Friday, December 22, 2006

Goodnight Mush

I enjoyed Elizabeth Kolbert's article "Goodnight Mush" in the Dec. 4 issue of the New Yorker:

'If, as Joan Didion famously put it, “we tell ourselves stories in order to live,” why do we tell stories to our children? In my experience, mostly it is to get them to shut up. A book read to a toddler who, after running around the house all day, has had to be stuffed, quite literally, into his pajamas, may traffic in imaginative freedom and wonder, but it is still an instrument of control. I will read this to you, and then you will go to sleep. End of story.'

The article lives up to this opening (and it is nice to see that EK can write well about other things, and not just about her usual terrifying topic, global warming).


mrjumbo said...

Fitting that the best line in a review of picture books is a tossed-off remark about French lingerie.

The Kolbert report names Clement Hurd, who illustrated "Good Night, Moon." (And why has James Thurber's "Many Moons," far more droll, gone out of print?) That made me remember Edith Thacher Hurd, his wife. (Their son writes picture books too.)

When I was a lad, I had a cousin, Rosie Bliven, who lived out at Kingscote Gardens at Stanford with her husband Bruce, a journalist. They were of my grandmother's generation and would come to Christmas dinners.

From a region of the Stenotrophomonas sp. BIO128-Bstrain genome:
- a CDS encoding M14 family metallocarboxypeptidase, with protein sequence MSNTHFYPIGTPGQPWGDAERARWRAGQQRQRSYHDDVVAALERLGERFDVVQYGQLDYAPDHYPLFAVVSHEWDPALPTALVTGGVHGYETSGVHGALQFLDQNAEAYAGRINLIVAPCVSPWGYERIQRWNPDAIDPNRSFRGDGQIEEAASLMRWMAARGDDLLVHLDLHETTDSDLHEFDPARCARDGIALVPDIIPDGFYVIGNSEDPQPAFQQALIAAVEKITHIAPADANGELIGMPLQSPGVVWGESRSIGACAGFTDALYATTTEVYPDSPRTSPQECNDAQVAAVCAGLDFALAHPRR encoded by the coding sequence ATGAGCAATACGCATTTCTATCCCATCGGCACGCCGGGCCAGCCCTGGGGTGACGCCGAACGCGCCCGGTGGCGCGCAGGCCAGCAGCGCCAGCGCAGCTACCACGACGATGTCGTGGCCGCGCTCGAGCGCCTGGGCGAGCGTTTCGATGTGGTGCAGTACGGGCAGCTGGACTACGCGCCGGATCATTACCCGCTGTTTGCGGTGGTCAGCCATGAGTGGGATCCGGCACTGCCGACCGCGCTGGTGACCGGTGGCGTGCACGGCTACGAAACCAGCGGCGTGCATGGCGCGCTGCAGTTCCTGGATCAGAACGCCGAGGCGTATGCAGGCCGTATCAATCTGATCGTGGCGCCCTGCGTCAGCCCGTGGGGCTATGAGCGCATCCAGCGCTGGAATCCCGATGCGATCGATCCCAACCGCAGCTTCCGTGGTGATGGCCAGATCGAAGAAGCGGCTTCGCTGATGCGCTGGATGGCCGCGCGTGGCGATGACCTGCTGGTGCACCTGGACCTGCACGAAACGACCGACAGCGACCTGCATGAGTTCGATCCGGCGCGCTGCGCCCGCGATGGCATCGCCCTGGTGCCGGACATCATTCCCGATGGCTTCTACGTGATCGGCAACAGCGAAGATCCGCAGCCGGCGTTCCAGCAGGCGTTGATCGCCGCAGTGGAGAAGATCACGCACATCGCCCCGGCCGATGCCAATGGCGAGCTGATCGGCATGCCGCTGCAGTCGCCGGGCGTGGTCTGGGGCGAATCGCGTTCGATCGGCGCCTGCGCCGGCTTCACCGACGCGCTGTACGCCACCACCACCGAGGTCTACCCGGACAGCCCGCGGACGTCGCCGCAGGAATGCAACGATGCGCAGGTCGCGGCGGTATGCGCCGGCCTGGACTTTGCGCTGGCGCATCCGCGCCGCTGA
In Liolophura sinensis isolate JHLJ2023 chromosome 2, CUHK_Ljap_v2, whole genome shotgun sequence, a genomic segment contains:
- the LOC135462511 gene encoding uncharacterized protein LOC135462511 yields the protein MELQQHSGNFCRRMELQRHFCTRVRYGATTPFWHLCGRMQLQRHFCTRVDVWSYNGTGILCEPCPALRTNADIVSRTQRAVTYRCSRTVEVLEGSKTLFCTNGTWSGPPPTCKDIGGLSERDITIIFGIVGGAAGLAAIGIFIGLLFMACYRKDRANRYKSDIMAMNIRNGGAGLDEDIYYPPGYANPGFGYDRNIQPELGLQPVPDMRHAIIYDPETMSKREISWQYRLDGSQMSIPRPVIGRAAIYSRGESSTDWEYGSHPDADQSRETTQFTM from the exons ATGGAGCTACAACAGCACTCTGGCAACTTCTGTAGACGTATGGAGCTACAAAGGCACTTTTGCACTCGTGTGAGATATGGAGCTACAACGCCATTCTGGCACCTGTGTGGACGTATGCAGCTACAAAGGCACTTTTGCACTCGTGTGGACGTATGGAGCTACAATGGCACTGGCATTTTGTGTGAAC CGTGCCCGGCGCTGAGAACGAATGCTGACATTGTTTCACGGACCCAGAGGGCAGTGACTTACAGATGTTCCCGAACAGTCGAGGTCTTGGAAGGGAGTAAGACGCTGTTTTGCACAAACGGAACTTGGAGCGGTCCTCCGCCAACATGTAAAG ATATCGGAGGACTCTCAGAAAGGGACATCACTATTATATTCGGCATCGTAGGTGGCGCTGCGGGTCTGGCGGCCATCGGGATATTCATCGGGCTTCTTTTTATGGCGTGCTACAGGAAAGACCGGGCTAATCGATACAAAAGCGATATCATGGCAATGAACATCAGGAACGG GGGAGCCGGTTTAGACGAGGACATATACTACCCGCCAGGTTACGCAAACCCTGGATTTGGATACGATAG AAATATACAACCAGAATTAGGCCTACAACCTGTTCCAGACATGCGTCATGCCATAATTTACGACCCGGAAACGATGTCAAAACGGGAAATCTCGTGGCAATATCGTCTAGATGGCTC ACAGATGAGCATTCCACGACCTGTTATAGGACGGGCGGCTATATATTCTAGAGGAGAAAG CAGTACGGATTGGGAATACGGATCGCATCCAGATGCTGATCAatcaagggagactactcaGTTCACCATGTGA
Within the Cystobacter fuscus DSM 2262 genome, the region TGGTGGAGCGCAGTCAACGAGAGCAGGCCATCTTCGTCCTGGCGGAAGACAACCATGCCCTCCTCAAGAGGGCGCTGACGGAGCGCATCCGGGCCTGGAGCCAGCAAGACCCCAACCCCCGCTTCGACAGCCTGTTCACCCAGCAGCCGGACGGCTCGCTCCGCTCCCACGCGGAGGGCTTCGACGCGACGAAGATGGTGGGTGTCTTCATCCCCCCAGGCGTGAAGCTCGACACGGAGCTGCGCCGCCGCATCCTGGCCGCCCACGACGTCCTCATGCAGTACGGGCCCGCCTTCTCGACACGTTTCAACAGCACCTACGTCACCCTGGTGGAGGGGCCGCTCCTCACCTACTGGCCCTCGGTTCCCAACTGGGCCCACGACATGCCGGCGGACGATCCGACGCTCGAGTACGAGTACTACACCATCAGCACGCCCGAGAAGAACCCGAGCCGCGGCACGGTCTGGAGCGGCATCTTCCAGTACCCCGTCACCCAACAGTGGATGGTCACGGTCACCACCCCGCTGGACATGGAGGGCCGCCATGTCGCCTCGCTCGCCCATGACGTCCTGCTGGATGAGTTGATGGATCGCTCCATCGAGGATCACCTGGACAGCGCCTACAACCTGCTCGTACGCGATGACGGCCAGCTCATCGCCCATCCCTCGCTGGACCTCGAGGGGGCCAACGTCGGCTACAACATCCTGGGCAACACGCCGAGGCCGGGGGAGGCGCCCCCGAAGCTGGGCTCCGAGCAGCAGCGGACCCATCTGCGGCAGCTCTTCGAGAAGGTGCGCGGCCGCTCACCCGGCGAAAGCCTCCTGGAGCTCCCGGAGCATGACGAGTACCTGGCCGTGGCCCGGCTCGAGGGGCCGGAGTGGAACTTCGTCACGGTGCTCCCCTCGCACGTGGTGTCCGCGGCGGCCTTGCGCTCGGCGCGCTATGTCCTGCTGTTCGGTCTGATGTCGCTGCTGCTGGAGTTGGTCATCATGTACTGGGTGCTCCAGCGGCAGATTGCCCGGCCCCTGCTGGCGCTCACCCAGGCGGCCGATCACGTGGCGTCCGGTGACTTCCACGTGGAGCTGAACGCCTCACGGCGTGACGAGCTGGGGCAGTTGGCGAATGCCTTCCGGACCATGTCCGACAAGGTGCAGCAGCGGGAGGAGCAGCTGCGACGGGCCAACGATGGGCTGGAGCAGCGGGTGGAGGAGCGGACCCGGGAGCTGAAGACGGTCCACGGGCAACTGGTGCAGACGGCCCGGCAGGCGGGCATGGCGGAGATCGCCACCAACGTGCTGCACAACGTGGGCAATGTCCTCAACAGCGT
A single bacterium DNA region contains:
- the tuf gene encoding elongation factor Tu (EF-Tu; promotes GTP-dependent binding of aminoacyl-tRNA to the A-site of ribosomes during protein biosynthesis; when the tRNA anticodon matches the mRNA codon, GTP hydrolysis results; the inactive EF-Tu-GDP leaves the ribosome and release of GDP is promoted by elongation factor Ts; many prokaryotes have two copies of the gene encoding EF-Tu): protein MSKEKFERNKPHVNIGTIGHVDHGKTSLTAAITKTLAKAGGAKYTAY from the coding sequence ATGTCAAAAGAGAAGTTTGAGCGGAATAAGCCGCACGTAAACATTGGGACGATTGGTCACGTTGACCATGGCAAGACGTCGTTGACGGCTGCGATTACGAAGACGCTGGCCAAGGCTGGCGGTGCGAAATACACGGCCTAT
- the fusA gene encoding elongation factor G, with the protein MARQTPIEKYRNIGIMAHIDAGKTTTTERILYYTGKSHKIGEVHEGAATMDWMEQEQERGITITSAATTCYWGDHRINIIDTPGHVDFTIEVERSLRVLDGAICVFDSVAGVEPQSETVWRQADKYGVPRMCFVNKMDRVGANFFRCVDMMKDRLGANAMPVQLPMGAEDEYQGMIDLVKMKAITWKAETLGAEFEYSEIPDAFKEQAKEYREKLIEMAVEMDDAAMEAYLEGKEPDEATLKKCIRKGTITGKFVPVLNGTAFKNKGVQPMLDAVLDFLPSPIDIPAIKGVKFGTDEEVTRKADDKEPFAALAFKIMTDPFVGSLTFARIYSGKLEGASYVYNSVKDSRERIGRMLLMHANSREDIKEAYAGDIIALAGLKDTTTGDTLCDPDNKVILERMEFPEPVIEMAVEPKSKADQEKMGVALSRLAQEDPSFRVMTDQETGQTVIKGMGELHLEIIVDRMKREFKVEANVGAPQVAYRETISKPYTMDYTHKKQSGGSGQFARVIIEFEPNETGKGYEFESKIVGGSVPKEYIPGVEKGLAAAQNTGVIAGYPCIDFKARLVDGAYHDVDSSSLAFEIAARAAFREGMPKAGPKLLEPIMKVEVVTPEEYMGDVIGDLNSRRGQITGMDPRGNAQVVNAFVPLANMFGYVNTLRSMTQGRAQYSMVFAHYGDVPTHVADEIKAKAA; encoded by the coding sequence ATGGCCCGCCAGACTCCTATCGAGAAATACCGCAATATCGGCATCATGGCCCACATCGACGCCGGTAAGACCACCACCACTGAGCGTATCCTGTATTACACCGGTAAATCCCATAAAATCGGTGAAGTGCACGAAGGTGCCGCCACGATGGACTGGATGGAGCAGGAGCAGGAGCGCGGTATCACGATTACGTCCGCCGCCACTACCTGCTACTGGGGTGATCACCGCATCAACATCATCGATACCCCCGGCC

Rose gave me one year a picture book by Edith Thacher Hurd, illustrated by Clement: a story about a farm. On the farm were two cats, Rosie and Posie. Those cats, Rosie told me, were named after her. I listened wide-eyed. I knew Cousin Bruce had written books, but this was special in a different way. It was my first peek into the existence of the literary circle that was yesterday's Manhattan.

Generations have come and gone; nobody remembers any of these people anymore. Wikipedia has nothing on Edith Thacher Hurd; I'm sure no one at today's New Yorker remembers Naomi Bliven (the daughter-in-law), who reviewed books there for years.

But it's pleasing to see that a review of children's literature that begins by invoking Joan Didion's latest title comes home to the tall shadow cast on the wall by a different memory, one more distant but also closer to home.

Andrew Shields said...

I don't know what I might have read by Edith Thacher Hurd, but the name rings a bell. For that matter, so does Naomi Bliven.

And don't underestimate the people who work for the New Yorker; I get the feeling they all have a strong sense of the history of the magazine!

And finally, thanks for the Thurber tip.